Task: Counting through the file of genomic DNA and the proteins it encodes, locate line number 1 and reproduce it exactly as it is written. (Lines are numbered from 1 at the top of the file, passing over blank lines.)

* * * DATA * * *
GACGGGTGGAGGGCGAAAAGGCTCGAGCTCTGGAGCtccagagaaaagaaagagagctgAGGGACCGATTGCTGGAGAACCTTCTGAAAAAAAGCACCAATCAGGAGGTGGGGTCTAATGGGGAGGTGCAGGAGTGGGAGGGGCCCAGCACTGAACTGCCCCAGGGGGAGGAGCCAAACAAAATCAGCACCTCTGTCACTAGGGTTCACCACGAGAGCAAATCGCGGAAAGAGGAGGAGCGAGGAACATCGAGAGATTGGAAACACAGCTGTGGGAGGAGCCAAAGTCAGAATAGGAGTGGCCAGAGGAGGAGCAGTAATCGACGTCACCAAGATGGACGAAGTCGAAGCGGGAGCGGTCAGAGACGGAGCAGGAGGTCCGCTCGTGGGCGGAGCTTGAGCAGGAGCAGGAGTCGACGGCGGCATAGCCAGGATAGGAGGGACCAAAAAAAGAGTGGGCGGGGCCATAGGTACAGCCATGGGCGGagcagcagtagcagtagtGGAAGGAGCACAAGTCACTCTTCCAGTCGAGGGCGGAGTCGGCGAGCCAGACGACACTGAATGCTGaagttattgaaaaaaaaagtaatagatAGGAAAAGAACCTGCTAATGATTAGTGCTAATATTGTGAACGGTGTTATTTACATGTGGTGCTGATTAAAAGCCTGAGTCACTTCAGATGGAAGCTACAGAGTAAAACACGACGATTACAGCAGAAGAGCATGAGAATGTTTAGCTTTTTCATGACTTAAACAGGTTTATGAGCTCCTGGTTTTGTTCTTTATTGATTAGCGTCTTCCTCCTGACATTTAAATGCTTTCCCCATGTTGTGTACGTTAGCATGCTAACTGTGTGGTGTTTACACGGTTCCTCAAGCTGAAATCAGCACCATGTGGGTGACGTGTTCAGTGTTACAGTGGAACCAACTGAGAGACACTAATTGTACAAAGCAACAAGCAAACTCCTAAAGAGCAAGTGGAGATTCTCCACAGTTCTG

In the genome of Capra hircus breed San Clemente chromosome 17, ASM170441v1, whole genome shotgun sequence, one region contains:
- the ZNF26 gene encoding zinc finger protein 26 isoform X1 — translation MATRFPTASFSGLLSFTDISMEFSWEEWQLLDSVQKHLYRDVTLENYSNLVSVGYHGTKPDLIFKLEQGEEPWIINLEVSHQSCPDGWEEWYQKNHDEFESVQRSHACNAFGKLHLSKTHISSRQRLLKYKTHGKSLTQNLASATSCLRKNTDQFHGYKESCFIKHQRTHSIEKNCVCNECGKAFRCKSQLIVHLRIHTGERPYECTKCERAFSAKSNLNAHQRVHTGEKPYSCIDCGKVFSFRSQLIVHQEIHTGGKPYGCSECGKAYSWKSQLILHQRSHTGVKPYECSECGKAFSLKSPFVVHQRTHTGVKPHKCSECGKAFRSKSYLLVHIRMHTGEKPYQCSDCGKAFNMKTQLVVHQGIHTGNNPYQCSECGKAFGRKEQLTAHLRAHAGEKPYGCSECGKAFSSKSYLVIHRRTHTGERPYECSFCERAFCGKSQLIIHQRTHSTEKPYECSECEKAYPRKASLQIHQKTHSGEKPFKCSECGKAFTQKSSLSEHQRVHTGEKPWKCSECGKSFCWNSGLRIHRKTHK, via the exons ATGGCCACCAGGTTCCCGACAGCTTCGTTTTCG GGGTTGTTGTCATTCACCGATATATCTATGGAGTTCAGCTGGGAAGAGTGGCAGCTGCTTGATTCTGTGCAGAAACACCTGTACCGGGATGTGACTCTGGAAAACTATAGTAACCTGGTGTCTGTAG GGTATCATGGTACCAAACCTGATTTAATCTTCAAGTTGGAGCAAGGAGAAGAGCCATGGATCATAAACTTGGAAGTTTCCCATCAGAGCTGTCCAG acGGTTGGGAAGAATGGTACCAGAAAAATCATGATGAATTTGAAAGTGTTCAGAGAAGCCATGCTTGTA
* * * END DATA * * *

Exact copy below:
GACGGGTGGAGGGCGAAAAGGCTCGAGCTCTGGAGCtccagagaaaagaaagagagctgAGGGACCGATTGCTGGAGAACCTTCTGAAAAAAAGCACCAATCAGGAGGTGGGGTCTAATGGGGAGGTGCAGGAGTGGGAGGGGCCCAGCACTGAACTGCCCCAGGGGGAGGAGCCAAACAAAATCAGCACCTCTGTCACTAGGGTTCACCACGAGAGCAAATCGCGGAAAGAGGAGGAGCGAGGAACATCGAGAGATTGGAAACACAGCTGTGGGAGGAGCCAAAGTCAGAATAGGAGTGGCCAGAGGAGGAGCAGTAATCGACGTCACCAAGATGGACGAAGTCGAAGCGGGAGCGGTCAGAGACGGAGCAGGAGGTCCGCTCGTGGGCGGAGCTTGAGCAGGAGCAGGAGTCGACGGCGGCATAGCCAGGATAGGAGGGACCAAAAAAAGAGTGGGCGGGGCCATAGGTACAGCCATGGGCGGagcagcagtagcagtagtGGAAGGAGCACAAGTCACTCTTCCAGTCGAGGGCGGAGTCGGCGAGCCAGACGACACTGAATGCTGaagttattgaaaaaaaaagtaatagatAGGAAAAGAACCTGCTAATGATTAGTGCTAATATTGTGAACGGTGTTATTTACATGTGGTGCTGATTAAAAGCCTGAGTCACTTCAGATGGAAGCTACAGAGTAAAACACGACGATTACAGCAGAAGAGCATGAGAATGTTTAGCTTTTTCATGACTTAAACAGGTTTATGAGCTCCTGGTTTTGTTCTTTATTGATTAGCGTCTTCCTCCTGACATTTAAATGCTTTCCCCATGTTGTGTACGTTAGCATGCTAACTGTGTGGTGTTTACACGGTTCCTCAAGCTGAAATCAGCACCATGTGGGTGACGTGTTCAGTGTTACAGTGGAACCAACTGAGAGACACTAATTGTACAAAGCAACAAGCAAACTCCTAAAGAGCAAGTGGAGATTCTCCACAGTTCTG